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# Reduced Mass

Suppose that our first object is of mass , and is located at position vector . Likewise, our second object is of mass , and is located at position vector . Let the first object exert a force on the second. By Newton's third law, the second object exerts an equal and opposite force, , on the first. Suppose that there are no other forces in the problem. The equations of motion of our two objects are thus   (322)   (323)

where .

Now, the center of mass of our system is located at (324)

Hence, we can write   (325)   (326)

where . Substituting the above two equations into Equations (322) and (323), and making use of the fact that the center of mass of an isolated system does not accelerate (see Section 2.6), we find that both equations yield (327)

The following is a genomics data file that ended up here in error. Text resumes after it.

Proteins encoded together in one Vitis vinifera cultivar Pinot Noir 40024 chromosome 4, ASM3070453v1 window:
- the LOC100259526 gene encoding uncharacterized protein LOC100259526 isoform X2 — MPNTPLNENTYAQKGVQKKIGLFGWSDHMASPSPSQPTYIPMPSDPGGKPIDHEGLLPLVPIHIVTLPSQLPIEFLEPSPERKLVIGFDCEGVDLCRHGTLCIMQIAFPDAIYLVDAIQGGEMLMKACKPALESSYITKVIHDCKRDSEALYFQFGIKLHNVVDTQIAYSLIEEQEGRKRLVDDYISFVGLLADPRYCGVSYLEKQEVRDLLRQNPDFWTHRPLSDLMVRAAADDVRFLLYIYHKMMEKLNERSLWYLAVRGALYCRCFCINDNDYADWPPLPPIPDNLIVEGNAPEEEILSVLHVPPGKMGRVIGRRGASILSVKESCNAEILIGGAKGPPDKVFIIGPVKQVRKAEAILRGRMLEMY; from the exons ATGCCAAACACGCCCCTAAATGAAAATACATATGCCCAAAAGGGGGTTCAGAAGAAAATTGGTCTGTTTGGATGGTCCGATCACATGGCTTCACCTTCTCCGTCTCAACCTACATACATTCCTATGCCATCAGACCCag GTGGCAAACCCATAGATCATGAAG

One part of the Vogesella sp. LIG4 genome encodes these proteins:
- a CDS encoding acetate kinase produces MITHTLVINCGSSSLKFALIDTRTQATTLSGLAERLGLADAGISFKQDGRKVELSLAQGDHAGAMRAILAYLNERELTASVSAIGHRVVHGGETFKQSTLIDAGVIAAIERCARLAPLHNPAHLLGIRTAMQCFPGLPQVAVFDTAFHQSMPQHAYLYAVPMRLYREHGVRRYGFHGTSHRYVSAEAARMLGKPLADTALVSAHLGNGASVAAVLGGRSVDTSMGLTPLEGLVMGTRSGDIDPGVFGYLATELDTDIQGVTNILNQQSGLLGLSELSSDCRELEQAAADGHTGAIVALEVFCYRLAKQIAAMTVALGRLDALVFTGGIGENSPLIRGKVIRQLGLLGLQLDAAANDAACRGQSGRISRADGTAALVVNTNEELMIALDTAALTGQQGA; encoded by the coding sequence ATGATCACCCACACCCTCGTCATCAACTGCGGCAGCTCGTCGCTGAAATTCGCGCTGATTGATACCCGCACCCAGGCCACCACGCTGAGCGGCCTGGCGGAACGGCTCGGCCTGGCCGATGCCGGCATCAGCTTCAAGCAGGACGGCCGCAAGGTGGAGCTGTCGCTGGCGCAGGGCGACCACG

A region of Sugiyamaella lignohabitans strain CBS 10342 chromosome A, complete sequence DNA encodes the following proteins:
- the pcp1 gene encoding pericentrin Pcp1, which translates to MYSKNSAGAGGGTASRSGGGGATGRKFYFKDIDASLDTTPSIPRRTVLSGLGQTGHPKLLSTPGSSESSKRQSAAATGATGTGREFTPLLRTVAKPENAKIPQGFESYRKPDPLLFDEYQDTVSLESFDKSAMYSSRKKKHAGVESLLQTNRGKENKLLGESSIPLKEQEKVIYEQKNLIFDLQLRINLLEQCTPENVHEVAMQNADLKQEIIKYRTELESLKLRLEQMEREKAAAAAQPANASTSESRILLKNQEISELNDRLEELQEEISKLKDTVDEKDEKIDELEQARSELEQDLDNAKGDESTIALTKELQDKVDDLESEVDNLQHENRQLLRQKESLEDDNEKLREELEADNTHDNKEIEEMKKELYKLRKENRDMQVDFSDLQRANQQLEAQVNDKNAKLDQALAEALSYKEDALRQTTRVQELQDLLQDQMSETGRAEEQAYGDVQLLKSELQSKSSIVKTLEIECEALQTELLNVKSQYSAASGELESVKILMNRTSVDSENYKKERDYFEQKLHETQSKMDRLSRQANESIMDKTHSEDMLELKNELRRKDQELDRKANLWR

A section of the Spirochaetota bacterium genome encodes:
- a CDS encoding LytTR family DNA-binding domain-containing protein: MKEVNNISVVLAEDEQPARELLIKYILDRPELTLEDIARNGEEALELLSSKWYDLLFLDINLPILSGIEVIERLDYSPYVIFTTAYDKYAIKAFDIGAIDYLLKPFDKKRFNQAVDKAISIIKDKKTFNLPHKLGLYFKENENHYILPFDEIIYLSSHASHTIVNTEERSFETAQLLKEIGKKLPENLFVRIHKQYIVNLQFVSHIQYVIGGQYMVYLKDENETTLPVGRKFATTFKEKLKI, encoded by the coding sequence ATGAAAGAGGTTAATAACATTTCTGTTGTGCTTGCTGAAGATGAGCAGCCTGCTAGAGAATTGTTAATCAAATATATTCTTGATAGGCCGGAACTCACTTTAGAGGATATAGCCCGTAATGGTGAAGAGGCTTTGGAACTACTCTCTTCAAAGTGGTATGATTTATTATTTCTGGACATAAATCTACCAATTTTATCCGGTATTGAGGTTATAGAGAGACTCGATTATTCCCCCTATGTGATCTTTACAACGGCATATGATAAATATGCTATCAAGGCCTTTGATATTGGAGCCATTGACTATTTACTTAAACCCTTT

where (328)

is called the reduced mass. Hence, we have effectively converted our original two-body problem into an equivalent one-body problem. In the equivalent problem, the force is the same as that acting on both objects in the original problem (modulo a minus sign). However, the mass, , is different, and is less than either of or (which is why it is called the reduced'' mass).   Next: Binary Star Systems Up: Two-Body Dynamics Previous: Introduction
Richard Fitzpatrick 2011-03-31